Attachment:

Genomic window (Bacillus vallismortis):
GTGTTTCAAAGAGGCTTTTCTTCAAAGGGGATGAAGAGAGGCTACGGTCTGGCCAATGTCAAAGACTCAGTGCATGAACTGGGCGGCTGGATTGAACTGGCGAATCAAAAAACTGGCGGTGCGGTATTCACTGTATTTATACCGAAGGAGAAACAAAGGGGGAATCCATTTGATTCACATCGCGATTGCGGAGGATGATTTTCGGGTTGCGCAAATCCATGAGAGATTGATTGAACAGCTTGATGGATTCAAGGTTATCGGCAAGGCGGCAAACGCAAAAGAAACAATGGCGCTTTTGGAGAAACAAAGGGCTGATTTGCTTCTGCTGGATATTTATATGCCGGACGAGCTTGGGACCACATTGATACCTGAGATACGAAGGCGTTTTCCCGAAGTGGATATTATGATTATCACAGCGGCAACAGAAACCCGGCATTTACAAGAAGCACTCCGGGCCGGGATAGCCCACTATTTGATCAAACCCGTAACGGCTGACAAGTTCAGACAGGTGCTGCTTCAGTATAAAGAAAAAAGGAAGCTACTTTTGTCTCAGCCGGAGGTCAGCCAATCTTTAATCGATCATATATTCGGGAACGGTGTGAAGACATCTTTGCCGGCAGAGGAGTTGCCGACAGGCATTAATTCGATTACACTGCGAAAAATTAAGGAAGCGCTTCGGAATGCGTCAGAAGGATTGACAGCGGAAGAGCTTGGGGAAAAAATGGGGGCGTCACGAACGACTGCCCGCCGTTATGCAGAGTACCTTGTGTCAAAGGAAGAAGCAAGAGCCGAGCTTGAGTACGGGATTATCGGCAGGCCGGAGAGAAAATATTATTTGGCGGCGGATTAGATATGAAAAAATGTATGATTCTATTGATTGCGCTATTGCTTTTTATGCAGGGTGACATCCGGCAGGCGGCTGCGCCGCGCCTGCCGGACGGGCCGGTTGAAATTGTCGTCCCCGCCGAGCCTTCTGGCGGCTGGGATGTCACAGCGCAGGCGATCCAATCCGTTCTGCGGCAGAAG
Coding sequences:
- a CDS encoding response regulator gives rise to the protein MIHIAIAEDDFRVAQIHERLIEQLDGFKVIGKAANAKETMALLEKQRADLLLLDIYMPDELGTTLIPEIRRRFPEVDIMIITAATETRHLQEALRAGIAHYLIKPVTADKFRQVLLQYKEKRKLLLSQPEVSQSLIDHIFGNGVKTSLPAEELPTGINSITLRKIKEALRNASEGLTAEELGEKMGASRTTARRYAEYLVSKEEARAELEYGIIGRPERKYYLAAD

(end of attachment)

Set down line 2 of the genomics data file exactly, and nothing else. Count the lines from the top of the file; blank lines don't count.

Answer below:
GTGTTTCAAAGAGGCTTTTCTTCAAAGGGGATGAAGAGAGGCTACGGTCTGGCCAATGTCAAAGACTCAGTGCATGAACTGGGCGGCTGGATTGAACTGGCGAATCAAAAAACTGGCGGTGCGGTATTCACTGTATTTATACCGAAGGAGAAACAAAGGGGGAATCCATTTGATTCACATCGCGATTGCGGAGGATGATTTTCGGGTTGCGCAAATCCATGAGAGATTGATTGAACAGCTTGATGGATTCAAGGTTATCGGCAAGGCGGCAAACGCAAAAGAAACAATGGCGCTTTTGGAGAAACAAAGGGCTGATTTGCTTCTGCTGGATATTTATATGCCGGACGAGCTTGGGACCACATTGATACCTGAGATACGAAGGCGTTTTCCCGAAGTGGATATTATGATTATCACAGCGGCAACAGAAACCCGGCATTTACAAGAAGCACTCCGGGCCGGGATAGCCCACTATTTGATCAAACCCGTAACGGCTGACAAGTTCAGACAGGTGCTGCTTCAGTATAAAGAAAAAAGGAAGCTACTTTTGTCTCAGCCGGAGGTCAGCCAATCTTTAATCGATCATATATTCGGGAACGGTGTGAAGACATCTTTGCCGGCAGAGGAGTTGCCGACAGGCATTAATTCGATTACACTGCGAAAAATTAAGGAAGCGCTTCGGAATGCGTCAGAAGGATTGACAGCGGAAGAGCTTGGGGAAAAAATGGGGGCGTCACGAACGACTGCCCGCCGTTATGCAGAGTACCTTGTGTCAAAGGAAGAAGCAAGAGCCGAGCTTGAGTACGGGATTATCGGCAGGCCGGAGAGAAAATATTATTTGGCGGCGGATTAGATATGAAAAAATGTATGATTCTATTGATTGCGCTATTGCTTTTTATGCAGGGTGACATCCGGCAGGCGGCTGCGCCGCGCCTGCCGGACGGGCCGGTTGAAATTGTCGTCCCCGCCGAGCCTTCTGGCGGCTGGGATGTCACAGCGCAGGCGATCCAATCCGTTCTGCGGCAGAAG